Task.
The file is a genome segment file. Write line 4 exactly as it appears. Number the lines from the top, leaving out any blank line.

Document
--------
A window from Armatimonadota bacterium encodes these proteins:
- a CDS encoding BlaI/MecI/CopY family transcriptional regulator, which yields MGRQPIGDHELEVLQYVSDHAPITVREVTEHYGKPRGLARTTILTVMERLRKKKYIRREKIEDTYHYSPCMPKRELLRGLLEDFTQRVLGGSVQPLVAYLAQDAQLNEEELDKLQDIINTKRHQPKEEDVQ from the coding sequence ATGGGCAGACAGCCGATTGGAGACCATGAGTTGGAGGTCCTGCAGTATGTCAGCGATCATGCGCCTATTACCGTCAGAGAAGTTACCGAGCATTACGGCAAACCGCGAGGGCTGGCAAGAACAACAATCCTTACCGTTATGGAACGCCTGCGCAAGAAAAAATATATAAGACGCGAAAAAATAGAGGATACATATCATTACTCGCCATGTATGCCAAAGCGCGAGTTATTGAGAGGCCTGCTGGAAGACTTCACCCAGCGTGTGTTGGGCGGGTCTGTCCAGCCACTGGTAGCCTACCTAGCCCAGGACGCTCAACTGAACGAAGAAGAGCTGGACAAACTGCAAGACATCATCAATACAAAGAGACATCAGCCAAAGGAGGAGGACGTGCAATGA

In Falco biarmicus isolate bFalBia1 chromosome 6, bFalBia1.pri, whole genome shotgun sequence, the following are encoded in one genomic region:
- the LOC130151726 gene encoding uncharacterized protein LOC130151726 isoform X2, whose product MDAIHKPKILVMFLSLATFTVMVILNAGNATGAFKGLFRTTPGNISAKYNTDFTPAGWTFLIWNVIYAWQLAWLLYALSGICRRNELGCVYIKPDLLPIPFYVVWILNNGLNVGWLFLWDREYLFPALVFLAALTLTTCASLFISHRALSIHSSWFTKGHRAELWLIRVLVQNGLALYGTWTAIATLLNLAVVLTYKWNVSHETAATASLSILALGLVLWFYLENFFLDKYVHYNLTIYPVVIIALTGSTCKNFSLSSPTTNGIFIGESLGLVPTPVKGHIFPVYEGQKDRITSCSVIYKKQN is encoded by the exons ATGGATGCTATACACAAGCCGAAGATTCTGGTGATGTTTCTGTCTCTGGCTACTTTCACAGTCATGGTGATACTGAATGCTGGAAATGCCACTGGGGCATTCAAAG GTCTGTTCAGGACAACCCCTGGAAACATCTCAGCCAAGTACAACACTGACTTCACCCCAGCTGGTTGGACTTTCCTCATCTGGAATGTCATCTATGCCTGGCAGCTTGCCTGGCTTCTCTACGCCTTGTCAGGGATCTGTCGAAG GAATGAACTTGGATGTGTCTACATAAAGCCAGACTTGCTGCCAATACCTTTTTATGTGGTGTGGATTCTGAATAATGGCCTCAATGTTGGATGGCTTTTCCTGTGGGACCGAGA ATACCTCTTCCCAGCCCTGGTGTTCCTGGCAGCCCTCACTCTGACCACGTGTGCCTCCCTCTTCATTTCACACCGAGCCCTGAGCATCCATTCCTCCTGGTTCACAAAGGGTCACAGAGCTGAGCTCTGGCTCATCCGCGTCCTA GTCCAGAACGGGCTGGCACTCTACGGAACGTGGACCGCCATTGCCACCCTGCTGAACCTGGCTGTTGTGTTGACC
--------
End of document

- the LOC130151726 gene encoding uncharacterized protein LOC130151726 isoform X2, whose product MDAIHKPKILVMFLSLATFTVMVILNAGNATGAFKGLFRTTPGNISAKYNTDFTPAGWTFLIWNVIYAWQLAWLLYALSGICRRNELGCVYIKPDLLPIPFYVVWILNNGLNVGWLFLWDREYLFPALVFLAALTLTTCASLFISHRALSIHSSWFTKGHRAELWLIRVLVQNGLALYGTWTAIATLLNLAVVLTYKWNVSHETAATASLSILALGLVLWFYLENFFLDKYVHYNLTIYPVVIIALTGSTCKNFSLSSPTTNGIFIGESLGLVPTPVKGHIFPVYEGQKDRITSCSVIYKKQN is encoded by the exons ATGGATGCTATACACAAGCCGAAGATTCTGGTGATGTTTCTGTCTCTGGCTACTTTCACAGTCATGGTGATACTGAATGCTGGAAATGCCACTGGGGCATTCAAAG GTCTGTTCAGGACAACCCCTGGAAACATCTCAGCCAAGTACAACACTGACTTCACCCCAGCTGGTTGGACTTTCCTCATCTGGAATGTCATCTATGCCTGGCAGCTTGCCTGGCTTCTCTACGCCTTGTCAGGGATCTGTCGAAG GAATGAACTTGGATGTGTCTACATAAAGCCAGACTTGCTGCCAATACCTTTTTATGTGGTGTGGATTCTGAATAATGGCCTCAATGTTGGATGGCTTTTCCTGTGGGACCGAGA ATACCTCTTCCCAGCCCTGGTGTTCCTGGCAGCCCTCACTCTGACCACGTGTGCCTCCCTCTTCATTTCACACCGAGCCCTGAGCATCCATTCCTCCTGGTTCACAAAGGGTCACAGAGCTGAGCTCTGGCTCATCCGCGTCCTA GTCCAGAACGGGCTGGCACTCTACGGAACGTGGACCGCCATTGCCACCCTGCTGAACCTGGCTGTTGTGTTGACC